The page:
BTW, I think #3 stole my joke.

Monday, July 02, 2007


Scooter won't do any time. It's a shame, because he already had such a great prison nickname.

Rule of Law, Restoring Honor and Integrity, and All that Jazz.

Question of the Day

So, here it is: How much of what panhandlers say can you believe? There was this guy, really sharp, at Union Station ("Union Station, and step on it!") today, who actually managed to get me to slow down, with a prop--a Metro map. But it was the same old story: "I'm stranded, I need money, etc."

I didn't give him any money. I have a rule against that. But how much is true, do you think?

Sunday, July 01, 2007

Today's Running Route

I learned about this nifty Google Maps feature from another runner. This morning, we're planning on running to Hains Point and back.

My favorite run at my parents' house.


So yesterday we went to see SiCKO, Michael Moore's new documentary on the sad state of the health care system in the United States. It's pretty good. High-quality muckraking. Maybe not as powerful as Fahrenheit 911, or Why We Fight, but its subject-matter is a little less dramatic. Not less important in the lives of most Americans, but war makes great drama.

The stories of the insurance companies denying coverage to the people interviewed are really moving. It's a great idea to cover the story not from the point of view of the uninsured, but rather from the point of view of the insured. Because, let's face it, lots of Americans with health insurance are reluctant to back universal health care schemes because they don't want to lose what they already have for the benefit of the uninsured. But if you point out that, well, what you already have may not be that good, even if you won't really know whether it is good or not until you need it . . . that's a better case, politically.

Of course, I don't think that we'll get universal health care in the United States through muckraking. I'm skeptical that we'll ever get it, but if we do, it will be through corporate America (the Big Three, especially) getting together to save itself from rising insurance premiums. The problem with that is that it's the insurance industry that is raking in those premiums. So it's big money versus big money.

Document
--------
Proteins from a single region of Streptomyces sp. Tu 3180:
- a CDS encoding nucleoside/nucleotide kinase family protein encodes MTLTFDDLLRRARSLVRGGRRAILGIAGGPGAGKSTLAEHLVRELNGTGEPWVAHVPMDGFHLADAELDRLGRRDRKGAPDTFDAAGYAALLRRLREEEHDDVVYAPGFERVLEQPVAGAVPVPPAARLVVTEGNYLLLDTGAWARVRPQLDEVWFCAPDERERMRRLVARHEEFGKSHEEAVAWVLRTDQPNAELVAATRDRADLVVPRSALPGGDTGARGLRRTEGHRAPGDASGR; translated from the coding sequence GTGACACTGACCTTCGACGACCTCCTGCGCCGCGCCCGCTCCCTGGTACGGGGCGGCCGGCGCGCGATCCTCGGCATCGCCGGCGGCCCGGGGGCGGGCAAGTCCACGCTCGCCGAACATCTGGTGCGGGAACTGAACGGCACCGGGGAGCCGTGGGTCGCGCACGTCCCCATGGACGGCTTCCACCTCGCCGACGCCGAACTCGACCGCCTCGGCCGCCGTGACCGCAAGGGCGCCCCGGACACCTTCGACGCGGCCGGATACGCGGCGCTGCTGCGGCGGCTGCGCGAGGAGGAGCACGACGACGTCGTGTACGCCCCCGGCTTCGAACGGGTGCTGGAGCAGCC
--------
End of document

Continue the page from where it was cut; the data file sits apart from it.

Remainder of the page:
So, "American exceptionalism" again. Not exceptionally good, though. The film makes that point through coverage of the Canadian, British, French, and Cuban health care systems. Even if Castro puts on a propaganda show for Moore with the Cuban scenes, isn't the real scandal that the U.S. health care system is so shitty that . . . it makes it possible for the Cuban government to do that? The scene where Moore goes through the NHS hospital in England looking for a billing department is classic Michale Moore. When he finds the "cashier," it's classic comedy gold. I won't give the punchline away. Go see the movie.

Five Votes

The name of the game at the Court is five votes. Going into this week, before the school decisions had been handed down, if you could count, you suspected that there were five votes to overrule Grutter, the U of M law school decision that basically affirmed Justice Powell's opinion in Bakke and upheld affirmative action programs in higher education. Justice Kennedy, the current "swing" justice, dissented in Grutter, so, with Alito replacing O'Connor (the author of Grutter), there were five votes to overrule Grutter and hold that, essentially, all but the most narrowly remedial affirmative action programs violate the equal protection clause (or its Fifth Amendment analog).